Ett år med Ester


20th century
female agency
junior school teacher
social networks
emotional life
rural schools


One year with Ester: The social network and emotional life of a junior school teacher through a microhistorical lens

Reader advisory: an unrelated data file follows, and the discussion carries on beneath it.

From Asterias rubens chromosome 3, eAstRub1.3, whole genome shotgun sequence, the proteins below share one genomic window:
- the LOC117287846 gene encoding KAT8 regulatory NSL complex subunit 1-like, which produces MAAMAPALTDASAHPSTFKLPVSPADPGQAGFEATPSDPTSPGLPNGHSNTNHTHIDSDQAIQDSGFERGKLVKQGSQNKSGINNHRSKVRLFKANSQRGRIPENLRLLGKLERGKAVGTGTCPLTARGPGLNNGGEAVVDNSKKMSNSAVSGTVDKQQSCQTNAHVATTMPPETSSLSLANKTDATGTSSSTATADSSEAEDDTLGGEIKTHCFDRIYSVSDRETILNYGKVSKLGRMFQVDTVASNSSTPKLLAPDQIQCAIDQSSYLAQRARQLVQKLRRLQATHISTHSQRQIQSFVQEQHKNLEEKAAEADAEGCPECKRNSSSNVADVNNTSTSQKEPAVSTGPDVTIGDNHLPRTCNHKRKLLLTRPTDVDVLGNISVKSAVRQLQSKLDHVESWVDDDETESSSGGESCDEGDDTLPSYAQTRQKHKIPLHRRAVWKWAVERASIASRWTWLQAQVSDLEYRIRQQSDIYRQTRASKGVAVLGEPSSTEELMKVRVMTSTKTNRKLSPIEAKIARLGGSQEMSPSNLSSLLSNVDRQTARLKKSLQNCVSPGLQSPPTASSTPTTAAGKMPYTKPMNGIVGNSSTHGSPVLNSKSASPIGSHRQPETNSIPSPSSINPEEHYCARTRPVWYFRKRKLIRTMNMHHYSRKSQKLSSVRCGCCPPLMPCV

At the dawn of the twentieth century (1901–1902), the nineteen-year-old junior school teacher Ester Vikström kept a diary. Ester worked in a small coastal village in northern Sweden where she was the only teacher. Through a microhistorical approach this study aims to explore the public and private life of Ester by focusing on her social networks and emotional life. The study uses female agency, a life course approach and concepts from the history of emotions to analyze her diary. The main findings show that Ester was very active in the local community and had a broad social network, which included social ties on many different levels in the social hierarchy. Ester had her closest friends among sea captains’ wives, maidservants and a dock workers family, where she met her future husband. However, Ester was also a friend of the most prominent persons in the community, the doctor and the priest. Her everyday life in the village included involvement with numerous associations such as the home sewing association, the temperance movement and a choral society. In the diary Ester shared much of her emotional life by recounting her experiences and thoughts, which were characterized by a wide spectrum of different emotions: Esters physical and psychological status, her thoughts and empathy in the case of accidents or diseases, the interaction with her students etc. One category of emotions and thoughts is distinguished from the others, the relationship to her fiancée and future husband Emil. This can be seen in Ester’s diary because she uses cipher when she writes about her feelings for Emil. The concluding remarks of this study argue that Ester made use of her agency to integrate in the local community. The diary reveals an intriguing and eventful phase in her life course during her pathway to adulthood. Her custom to use cipher when writing about her deepest and most personal emotions can be viewed as a way to write about something that was not really accepted by the predominant “emotional regime” in the village.